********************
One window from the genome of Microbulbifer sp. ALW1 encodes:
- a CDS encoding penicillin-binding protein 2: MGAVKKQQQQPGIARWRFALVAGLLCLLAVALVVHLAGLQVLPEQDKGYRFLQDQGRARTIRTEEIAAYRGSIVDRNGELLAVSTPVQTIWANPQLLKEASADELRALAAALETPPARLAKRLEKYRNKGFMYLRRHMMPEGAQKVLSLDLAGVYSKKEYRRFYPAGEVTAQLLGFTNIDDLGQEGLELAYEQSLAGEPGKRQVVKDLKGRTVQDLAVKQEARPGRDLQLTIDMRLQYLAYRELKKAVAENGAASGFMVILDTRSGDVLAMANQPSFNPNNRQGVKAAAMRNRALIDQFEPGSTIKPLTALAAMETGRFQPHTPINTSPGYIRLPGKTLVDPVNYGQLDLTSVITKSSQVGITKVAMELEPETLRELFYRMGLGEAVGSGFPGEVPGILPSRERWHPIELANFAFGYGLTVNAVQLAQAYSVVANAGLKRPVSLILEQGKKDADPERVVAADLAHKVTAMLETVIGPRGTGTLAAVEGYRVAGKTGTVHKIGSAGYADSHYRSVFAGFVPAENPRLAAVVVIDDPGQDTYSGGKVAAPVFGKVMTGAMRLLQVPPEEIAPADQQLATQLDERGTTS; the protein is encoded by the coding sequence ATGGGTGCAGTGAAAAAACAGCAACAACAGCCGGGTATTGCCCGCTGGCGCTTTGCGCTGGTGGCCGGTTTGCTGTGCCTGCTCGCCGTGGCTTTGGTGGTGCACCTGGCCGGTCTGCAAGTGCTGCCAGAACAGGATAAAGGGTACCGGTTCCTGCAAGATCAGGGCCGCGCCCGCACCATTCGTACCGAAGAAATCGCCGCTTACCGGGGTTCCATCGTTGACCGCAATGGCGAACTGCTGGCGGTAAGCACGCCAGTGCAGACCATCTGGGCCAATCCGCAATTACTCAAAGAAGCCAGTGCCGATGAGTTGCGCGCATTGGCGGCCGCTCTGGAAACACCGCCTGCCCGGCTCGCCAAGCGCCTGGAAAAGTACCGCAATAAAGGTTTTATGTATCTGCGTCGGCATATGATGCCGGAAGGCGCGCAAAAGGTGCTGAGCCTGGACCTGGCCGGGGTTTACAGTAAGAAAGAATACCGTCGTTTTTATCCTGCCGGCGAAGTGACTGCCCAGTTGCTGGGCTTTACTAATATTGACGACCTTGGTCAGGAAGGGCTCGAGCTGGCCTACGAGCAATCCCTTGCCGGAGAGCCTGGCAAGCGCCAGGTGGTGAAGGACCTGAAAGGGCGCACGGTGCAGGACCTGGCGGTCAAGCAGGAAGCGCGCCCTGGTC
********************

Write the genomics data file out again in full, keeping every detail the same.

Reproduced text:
One window from the genome of Microbulbifer sp. ALW1 encodes:
- a CDS encoding penicillin-binding protein 2: MGAVKKQQQQPGIARWRFALVAGLLCLLAVALVVHLAGLQVLPEQDKGYRFLQDQGRARTIRTEEIAAYRGSIVDRNGELLAVSTPVQTIWANPQLLKEASADELRALAAALETPPARLAKRLEKYRNKGFMYLRRHMMPEGAQKVLSLDLAGVYSKKEYRRFYPAGEVTAQLLGFTNIDDLGQEGLELAYEQSLAGEPGKRQVVKDLKGRTVQDLAVKQEARPGRDLQLTIDMRLQYLAYRELKKAVAENGAASGFMVILDTRSGDVLAMANQPSFNPNNRQGVKAAAMRNRALIDQFEPGSTIKPLTALAAMETGRFQPHTPINTSPGYIRLPGKTLVDPVNYGQLDLTSVITKSSQVGITKVAMELEPETLRELFYRMGLGEAVGSGFPGEVPGILPSRERWHPIELANFAFGYGLTVNAVQLAQAYSVVANAGLKRPVSLILEQGKKDADPERVVAADLAHKVTAMLETVIGPRGTGTLAAVEGYRVAGKTGTVHKIGSAGYADSHYRSVFAGFVPAENPRLAAVVVIDDPGQDTYSGGKVAAPVFGKVMTGAMRLLQVPPEEIAPADQQLATQLDERGTTS; the protein is encoded by the coding sequence ATGGGTGCAGTGAAAAAACAGCAACAACAGCCGGGTATTGCCCGCTGGCGCTTTGCGCTGGTGGCCGGTTTGCTGTGCCTGCTCGCCGTGGCTTTGGTGGTGCACCTGGCCGGTCTGCAAGTGCTGCCAGAACAGGATAAAGGGTACCGGTTCCTGCAAGATCAGGGCCGCGCCCGCACCATTCGTACCGAAGAAATCGCCGCTTACCGGGGTTCCATCGTTGACCGCAATGGCGAACTGCTGGCGGTAAGCACGCCAGTGCAGACCATCTGGGCCAATCCGCAATTACTCAAAGAAGCCAGTGCCGATGAGTTGCGCGCATTGGCGGCCGCTCTGGAAACACCGCCTGCCCGGCTCGCCAAGCGCCTGGAAAAGTACCGCAATAAAGGTTTTATGTATCTGCGTCGGCATATGATGCCGGAAGGCGCGCAAAAGGTGCTGAGCCTGGACCTGGCCGGGGTTTACAGTAAGAAAGAATACCGTCGTTTTTATCCTGCCGGCGAAGTGACTGCCCAGTTGCTGGGCTTTACTAATATTGACGACCTTGGTCAGGAAGGGCTCGAGCTGGCCTACGAGCAATCCCTTGCCGGAGAGCCTGGCAAGCGCCAGGTGGTGAAGGACCTGAAAGGGCGCACGGTGCAGGACCTGGCGGTCAAGCAGGAAGCGCGCCCTGGTC